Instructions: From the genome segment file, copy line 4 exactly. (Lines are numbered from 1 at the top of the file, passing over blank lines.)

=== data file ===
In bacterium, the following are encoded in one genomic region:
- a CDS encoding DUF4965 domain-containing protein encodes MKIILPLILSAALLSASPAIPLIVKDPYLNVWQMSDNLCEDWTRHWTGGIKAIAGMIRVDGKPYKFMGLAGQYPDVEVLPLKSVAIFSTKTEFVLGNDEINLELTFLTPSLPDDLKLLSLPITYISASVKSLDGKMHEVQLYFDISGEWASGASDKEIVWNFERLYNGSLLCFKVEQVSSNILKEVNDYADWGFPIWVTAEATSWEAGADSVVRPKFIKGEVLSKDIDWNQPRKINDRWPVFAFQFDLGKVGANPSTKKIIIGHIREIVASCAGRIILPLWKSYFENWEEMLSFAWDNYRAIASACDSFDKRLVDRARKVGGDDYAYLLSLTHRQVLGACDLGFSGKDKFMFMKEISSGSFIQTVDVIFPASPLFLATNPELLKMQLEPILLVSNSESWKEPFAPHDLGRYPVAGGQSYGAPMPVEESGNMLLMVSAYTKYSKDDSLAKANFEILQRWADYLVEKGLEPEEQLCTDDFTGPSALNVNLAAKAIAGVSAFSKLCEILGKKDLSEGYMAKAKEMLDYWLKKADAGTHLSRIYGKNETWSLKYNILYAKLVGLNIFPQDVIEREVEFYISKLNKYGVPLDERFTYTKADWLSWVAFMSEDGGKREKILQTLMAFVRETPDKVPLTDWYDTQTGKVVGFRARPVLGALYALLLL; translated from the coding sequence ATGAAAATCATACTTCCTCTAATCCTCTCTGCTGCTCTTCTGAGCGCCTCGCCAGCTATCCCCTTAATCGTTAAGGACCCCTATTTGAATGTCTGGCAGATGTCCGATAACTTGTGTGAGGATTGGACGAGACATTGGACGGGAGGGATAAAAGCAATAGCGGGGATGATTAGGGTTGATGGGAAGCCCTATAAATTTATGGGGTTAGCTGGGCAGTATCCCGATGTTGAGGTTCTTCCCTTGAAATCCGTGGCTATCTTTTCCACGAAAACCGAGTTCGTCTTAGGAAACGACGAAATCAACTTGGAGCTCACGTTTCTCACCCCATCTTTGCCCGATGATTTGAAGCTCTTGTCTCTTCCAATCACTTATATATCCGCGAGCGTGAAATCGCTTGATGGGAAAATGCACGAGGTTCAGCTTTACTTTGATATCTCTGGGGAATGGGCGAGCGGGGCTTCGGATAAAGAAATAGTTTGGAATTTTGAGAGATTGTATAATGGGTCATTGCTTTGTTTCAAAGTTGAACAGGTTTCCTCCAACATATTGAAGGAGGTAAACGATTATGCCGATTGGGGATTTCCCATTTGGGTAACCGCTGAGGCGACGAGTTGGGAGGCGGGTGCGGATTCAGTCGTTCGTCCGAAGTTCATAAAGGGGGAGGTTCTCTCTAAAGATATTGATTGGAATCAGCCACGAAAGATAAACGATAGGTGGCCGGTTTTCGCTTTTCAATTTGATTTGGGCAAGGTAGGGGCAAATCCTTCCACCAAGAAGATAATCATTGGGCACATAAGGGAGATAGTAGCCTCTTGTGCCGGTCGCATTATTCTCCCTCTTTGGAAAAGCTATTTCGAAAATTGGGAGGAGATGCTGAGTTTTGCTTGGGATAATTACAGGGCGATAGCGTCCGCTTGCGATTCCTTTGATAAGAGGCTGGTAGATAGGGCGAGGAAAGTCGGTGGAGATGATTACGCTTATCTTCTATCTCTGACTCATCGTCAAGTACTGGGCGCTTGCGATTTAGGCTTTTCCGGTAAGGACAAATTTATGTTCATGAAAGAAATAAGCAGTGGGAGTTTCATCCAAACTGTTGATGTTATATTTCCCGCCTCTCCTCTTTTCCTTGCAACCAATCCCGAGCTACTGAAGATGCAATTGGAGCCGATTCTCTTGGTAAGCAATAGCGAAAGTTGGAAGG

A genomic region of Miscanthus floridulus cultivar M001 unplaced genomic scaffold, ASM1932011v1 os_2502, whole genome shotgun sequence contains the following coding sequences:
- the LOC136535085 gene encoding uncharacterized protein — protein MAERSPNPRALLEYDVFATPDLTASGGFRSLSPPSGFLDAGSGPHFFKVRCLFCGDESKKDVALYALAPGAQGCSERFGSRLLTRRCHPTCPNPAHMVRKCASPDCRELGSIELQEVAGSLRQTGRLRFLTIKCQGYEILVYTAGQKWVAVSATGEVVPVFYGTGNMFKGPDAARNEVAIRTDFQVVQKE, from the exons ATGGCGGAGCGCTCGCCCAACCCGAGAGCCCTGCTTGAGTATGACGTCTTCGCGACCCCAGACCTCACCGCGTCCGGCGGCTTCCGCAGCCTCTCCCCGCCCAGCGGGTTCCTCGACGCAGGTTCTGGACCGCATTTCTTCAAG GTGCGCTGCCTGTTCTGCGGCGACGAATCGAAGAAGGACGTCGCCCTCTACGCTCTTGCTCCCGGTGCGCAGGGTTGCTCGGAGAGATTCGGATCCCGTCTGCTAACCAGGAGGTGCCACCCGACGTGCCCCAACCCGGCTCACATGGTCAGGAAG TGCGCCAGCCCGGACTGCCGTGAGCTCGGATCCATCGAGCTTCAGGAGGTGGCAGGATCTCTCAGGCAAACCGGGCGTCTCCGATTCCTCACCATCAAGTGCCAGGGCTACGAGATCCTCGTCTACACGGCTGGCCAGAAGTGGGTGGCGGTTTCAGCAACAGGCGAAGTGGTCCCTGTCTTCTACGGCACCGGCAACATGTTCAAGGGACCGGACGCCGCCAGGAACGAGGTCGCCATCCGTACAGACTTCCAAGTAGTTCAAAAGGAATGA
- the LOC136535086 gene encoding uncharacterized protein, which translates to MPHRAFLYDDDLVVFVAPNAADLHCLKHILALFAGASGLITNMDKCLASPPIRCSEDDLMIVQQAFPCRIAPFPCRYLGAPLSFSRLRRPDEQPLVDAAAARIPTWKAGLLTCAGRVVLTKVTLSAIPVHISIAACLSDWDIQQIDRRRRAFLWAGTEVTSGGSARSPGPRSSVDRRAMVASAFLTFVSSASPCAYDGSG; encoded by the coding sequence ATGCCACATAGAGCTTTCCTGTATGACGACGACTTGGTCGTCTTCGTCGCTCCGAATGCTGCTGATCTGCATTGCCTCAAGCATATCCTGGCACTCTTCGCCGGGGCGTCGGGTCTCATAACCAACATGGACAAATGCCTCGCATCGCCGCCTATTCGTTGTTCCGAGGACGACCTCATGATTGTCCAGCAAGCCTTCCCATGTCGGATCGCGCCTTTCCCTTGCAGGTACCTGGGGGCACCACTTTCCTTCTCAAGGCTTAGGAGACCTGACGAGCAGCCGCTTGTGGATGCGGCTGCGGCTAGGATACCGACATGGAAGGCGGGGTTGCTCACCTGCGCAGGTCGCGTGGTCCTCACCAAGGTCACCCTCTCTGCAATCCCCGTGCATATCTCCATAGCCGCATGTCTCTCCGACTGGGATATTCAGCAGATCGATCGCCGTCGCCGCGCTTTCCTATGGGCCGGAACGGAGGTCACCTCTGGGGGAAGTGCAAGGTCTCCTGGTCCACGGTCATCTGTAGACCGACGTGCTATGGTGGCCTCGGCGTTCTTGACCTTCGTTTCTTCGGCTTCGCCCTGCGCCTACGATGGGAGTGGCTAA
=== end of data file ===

- the LOC136535085 gene encoding uncharacterized protein — protein MAERSPNPRALLEYDVFATPDLTASGGFRSLSPPSGFLDAGSGPHFFKVRCLFCGDESKKDVALYALAPGAQGCSERFGSRLLTRRCHPTCPNPAHMVRKCASPDCRELGSIELQEVAGSLRQTGRLRFLTIKCQGYEILVYTAGQKWVAVSATGEVVPVFYGTGNMFKGPDAARNEVAIRTDFQVVQKE, from the exons ATGGCGGAGCGCTCGCCCAACCCGAGAGCCCTGCTTGAGTATGACGTCTTCGCGACCCCAGACCTCACCGCGTCCGGCGGCTTCCGCAGCCTCTCCCCGCCCAGCGGGTTCCTCGACGCAGGTTCTGGACCGCATTTCTTCAAG GTGCGCTGCCTGTTCTGCGGCGACGAATCGAAGAAGGACGTCGCCCTCTACGCTCTTGCTCCCGGTGCGCAGGGTTGCTCGGAGAGATTCGGATCCCGTCTGCTAACCAGGAGGTGCCACCCGACGTGCCCCAACCCGGCTCACATGGTCAGGAAG TGCGCCAGCCCGGACTGCCGTGAGCTCGGATCCATCGAGCTTCAGGAGGTGGCAGGATCTCTCAGGCAAACCGGGCGTCTCCGATTCCTCACCATCAAGTGCCAGGGCTACGAGATCCTCGTCTACACGGCTGGCCAGAAGTGGGTGGCGGTTTCAGCAACAGGCGAAGTGGTCCCTGTCTTCTACGGCACCGGCAACATGTTCAAGGGACCGGACGCCGCCAGGAACGAGGTCGCCATCCGTACAGACTTCCAAGTAGTTCAAAAGGAATGA